Sir William Osler
In his “Principles and Practice of Medicine (the first edition in 1892)” Sir William Osler, considered the father of modern Western medicine, described asthma in specific terms. He described spasm of the bronchial muscles, swelling of the bronchia mucus membrane, that asthma and hay fever have similar origins and symptoms. He also noted that allergies and asthma seem to run in families. Osler also noted that asthma can begin in childhood and may last an entire lifetime. He also found that asthma affects men more than women.
Osler noted that asthma needs to be treated promptly. Several of his remedies included chloroform, a hot stimulating drink (such as coffee) or a dose of chloroform in hot whiskey, morphia and/or morphia with cocaine, antispasmodics (belladonna, stramonium [datura] and lobelia in a solution or in cigarettes), asthma cigarettes, tobacco smoke, and oxygen.
Frances M. Rackemann
Frances M. Rackemann (1887-1973) is considered the greatest allergy and asthma expert of the 20th century. He graduated from Harvard in 1901, about the time epinephrine, ephedrine and cortisone began to be used to treat asthma. In 1914 and 1915 Rackemann worked with Warfield T. Longscope researching anaphylaxis.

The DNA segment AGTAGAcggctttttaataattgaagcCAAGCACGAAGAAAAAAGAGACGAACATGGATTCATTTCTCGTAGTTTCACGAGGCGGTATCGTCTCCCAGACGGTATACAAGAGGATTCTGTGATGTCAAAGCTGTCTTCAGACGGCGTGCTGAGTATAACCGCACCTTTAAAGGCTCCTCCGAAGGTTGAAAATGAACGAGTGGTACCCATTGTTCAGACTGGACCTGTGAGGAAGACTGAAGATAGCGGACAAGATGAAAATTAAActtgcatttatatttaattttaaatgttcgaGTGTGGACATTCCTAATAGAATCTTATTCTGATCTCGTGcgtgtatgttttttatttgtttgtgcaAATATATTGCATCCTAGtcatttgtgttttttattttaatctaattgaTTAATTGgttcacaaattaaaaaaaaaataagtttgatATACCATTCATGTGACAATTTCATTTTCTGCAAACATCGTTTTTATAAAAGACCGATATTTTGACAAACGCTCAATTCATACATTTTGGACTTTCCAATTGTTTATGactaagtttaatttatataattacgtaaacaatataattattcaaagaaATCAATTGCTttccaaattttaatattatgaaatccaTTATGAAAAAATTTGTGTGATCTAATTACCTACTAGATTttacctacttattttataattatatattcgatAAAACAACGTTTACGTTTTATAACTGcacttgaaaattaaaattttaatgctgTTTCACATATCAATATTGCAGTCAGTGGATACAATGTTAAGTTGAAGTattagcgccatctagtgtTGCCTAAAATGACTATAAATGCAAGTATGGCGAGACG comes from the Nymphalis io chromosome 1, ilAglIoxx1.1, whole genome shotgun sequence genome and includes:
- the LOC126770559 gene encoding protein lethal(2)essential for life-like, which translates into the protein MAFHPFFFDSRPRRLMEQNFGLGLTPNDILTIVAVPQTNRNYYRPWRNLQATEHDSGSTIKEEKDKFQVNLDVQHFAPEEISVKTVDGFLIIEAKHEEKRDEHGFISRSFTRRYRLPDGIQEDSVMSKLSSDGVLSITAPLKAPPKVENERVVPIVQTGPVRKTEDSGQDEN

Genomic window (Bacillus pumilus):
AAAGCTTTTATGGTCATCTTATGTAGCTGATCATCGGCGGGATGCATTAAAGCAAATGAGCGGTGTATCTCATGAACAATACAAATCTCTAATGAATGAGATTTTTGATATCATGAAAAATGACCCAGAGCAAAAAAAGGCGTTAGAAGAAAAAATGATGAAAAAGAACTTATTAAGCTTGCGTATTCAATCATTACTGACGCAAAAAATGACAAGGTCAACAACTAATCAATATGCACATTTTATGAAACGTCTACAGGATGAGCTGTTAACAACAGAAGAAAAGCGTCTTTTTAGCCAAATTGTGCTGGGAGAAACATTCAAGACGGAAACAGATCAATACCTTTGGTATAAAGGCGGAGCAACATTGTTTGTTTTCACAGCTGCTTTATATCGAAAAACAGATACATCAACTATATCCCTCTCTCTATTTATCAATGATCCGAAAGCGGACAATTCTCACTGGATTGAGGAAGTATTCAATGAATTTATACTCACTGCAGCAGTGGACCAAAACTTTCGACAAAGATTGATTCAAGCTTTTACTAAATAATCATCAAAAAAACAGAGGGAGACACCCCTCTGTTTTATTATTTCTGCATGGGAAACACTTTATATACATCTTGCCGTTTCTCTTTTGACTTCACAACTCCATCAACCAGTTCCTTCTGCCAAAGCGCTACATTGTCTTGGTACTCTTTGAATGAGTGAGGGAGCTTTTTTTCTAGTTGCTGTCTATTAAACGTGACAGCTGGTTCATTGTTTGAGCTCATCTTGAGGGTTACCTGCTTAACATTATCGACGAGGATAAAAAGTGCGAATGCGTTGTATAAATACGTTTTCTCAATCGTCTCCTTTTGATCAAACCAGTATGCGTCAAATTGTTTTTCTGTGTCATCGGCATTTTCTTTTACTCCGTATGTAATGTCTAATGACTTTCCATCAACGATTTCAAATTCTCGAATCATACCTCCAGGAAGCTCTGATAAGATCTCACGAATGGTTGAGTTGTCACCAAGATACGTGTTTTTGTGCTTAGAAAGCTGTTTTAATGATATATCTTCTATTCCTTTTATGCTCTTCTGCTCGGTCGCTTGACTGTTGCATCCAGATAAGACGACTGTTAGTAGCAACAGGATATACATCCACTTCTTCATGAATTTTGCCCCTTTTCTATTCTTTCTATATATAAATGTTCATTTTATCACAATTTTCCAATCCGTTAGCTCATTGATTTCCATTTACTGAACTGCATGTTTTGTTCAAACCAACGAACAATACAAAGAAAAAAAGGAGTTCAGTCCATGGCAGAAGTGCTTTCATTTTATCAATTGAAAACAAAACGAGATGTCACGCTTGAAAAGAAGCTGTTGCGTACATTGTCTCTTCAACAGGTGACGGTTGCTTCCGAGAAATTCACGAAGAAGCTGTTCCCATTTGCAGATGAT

In the late 19th century and into the early 20th century, asthma was thought to be a nervous condition and treatment focused on soothing the mind of the patient. Asthma was also thought of as an allergic condition and that allergy shots containing the right allergen would help the patient. Rackemann believed that asthma was a disease, but that not all asthma was allergic. He chose to categorize asthma as either extrinsic or intrinsic, and he did believe that asthma did have “nervous factors.”
Asthma Was Psychosomatic
Over the centuries and on into the 1930s-1950s, asthma was considered as one of the ‘holy seven’ psychosomatic illnesses. The cause was considered psychological. Treatment was concentrated on psychoanalysis and other talking cures. Asthmatics were also viewed as depressed and so were also often treated for depression.
Finally in the 1960s asthma researchers made the discovery that asthma’s process is based on inflammatory disease—a physical process--and is not only constriction of the airways. Researchers also learned that asthma sufferers have sensitive immune systems that react to airborne substances (allergens).
While asthma does have psychological affects, it is a physical illness that must be treated with asthma medication. The psychological component of asthma comes from having a chronic illness--one that varies from day-to-day, sometimes moment-to-moment. An asthma attack can also be a scary experience due to the feeling of suffocation from lack of air.